In the history of the church, it is notorious that affluence and power have generally been abused, instead of being employed usefully by Ecclesiastics; and in consequence of this, there are opulent disciples, possessing pious minds, who think that poverty the only security for the principles of the ministers of religion. And there are both ministers and laymen, who think that a "voluntary poverty" is essential to the character of a Missionary. Now it is admitted, that he who serves at

King David closed his prayer by interceding for his son; and desiring that these sentiments might be kept for ever fixed on the imaginations of the thoughts of the hearts of his people.

From this analysis of the context, it appears to me, that God's people being called "strangers and sojourners," has not, in this instance, a reference to trials or difficulties by the way; but is intended to intimate, that man in this life has no right to assume a lordship over what is granted, nor any ground to hope for a permanent possession. Our dwelling on earth, with all its accommodations or comforts, whether many or few, are held by the merciful grant of a higher authority, and we have no just cause to claim here a lasting inheritance; for we are "strangers and sojourners, as all our fathers were." In this acknowledgment there is religion and piety, and a feeling totally different from the cynical murmurings and infidel complainings of a discontented rebellious mind. This Scriptural view of the subject brings us into contact with the Divine Being as a great, and glorious, and rightful sovereign; and leads us onward to the awfully sublime realities of the eternity which lies beyond this shadowy fleeting life. As the sun moves onward in his daily course, the dark shadow of intervening opaque bodies flung across the plain also moves -constantly, although imperceptibly, till the cause of sunshine and of shadow is lost in the undistinguishing blackness of night. The Jewish Commentators say, "Man's life resembles the shadow of a bird flying." But, perhaps, the allusion is not so much to denote the rapidity with which our days flee away, as their certain, although slow progression, gliding onward irresistibly to a close. Man's sojourn on earth is not by right, but by permission; and only for a limited period, which no earthly power can protract, any more than it could arrest the sun in its course, or stop the constantly-moving shadow, caused by the light's rays being intercepted.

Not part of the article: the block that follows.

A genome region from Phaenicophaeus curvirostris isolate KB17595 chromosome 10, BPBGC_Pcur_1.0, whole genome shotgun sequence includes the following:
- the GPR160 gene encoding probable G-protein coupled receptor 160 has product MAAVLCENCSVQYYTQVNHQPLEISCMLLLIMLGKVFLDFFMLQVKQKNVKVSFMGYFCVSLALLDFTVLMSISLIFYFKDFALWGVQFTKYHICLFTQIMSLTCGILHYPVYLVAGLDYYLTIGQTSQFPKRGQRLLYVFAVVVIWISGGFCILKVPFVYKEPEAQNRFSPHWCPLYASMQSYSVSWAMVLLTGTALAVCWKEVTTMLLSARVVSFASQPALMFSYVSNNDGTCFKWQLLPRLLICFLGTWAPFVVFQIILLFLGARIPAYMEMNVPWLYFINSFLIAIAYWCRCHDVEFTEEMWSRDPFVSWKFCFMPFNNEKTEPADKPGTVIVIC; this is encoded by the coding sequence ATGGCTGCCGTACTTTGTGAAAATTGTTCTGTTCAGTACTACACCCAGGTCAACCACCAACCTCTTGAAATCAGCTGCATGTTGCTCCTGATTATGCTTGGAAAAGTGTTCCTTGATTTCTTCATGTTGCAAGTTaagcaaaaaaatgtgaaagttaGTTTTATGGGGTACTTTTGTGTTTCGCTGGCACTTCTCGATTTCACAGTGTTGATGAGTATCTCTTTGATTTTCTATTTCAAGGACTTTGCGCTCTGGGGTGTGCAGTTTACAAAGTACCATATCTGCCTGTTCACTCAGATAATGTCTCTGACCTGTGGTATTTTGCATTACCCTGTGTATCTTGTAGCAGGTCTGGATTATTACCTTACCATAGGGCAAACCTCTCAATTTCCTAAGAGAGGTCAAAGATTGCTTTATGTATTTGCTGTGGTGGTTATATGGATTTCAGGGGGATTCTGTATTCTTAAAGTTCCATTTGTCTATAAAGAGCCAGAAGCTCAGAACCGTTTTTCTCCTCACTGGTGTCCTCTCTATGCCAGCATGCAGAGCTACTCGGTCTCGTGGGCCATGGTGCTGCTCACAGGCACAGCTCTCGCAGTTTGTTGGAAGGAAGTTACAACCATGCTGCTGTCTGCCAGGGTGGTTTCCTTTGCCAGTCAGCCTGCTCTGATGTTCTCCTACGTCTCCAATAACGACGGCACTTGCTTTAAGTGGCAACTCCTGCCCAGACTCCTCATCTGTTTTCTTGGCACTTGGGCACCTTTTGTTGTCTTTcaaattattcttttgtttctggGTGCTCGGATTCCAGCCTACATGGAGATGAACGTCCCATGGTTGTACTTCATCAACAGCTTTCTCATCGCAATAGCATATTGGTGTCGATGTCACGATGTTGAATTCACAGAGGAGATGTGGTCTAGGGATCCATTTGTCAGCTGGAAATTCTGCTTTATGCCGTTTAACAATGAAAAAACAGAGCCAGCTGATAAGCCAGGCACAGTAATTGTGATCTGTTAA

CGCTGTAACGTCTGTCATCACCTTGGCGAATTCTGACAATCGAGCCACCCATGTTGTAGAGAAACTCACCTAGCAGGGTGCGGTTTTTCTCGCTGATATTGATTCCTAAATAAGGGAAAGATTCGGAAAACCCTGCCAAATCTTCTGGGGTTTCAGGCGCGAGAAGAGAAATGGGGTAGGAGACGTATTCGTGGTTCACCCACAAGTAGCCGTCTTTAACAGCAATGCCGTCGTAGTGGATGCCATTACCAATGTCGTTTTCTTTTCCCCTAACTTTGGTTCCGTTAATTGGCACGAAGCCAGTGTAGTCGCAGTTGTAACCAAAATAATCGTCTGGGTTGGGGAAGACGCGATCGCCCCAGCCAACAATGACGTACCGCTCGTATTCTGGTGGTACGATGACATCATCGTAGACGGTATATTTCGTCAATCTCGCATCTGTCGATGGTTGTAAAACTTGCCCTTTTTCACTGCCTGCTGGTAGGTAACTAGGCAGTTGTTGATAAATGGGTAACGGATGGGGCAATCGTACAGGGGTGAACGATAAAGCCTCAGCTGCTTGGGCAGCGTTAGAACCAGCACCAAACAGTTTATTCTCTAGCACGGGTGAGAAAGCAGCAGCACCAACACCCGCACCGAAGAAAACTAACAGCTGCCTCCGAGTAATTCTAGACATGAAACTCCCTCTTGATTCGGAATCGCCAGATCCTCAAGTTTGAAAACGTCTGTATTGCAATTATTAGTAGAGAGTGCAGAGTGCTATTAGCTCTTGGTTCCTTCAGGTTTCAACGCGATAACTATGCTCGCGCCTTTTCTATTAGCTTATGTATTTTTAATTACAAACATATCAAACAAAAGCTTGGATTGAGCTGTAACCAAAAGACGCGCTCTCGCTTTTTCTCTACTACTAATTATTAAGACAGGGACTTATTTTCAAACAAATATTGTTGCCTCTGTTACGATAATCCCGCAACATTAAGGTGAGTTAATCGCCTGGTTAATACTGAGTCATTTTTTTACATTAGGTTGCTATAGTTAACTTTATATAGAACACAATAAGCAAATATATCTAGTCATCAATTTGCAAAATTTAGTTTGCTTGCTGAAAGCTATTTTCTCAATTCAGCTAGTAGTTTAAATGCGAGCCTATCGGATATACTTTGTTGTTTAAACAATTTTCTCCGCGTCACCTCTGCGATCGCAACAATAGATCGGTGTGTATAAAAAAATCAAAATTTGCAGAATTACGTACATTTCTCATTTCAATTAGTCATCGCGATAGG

In prosecuting this discourse, I shall assert two general principles, and draw some practical inferences from them as we proceed.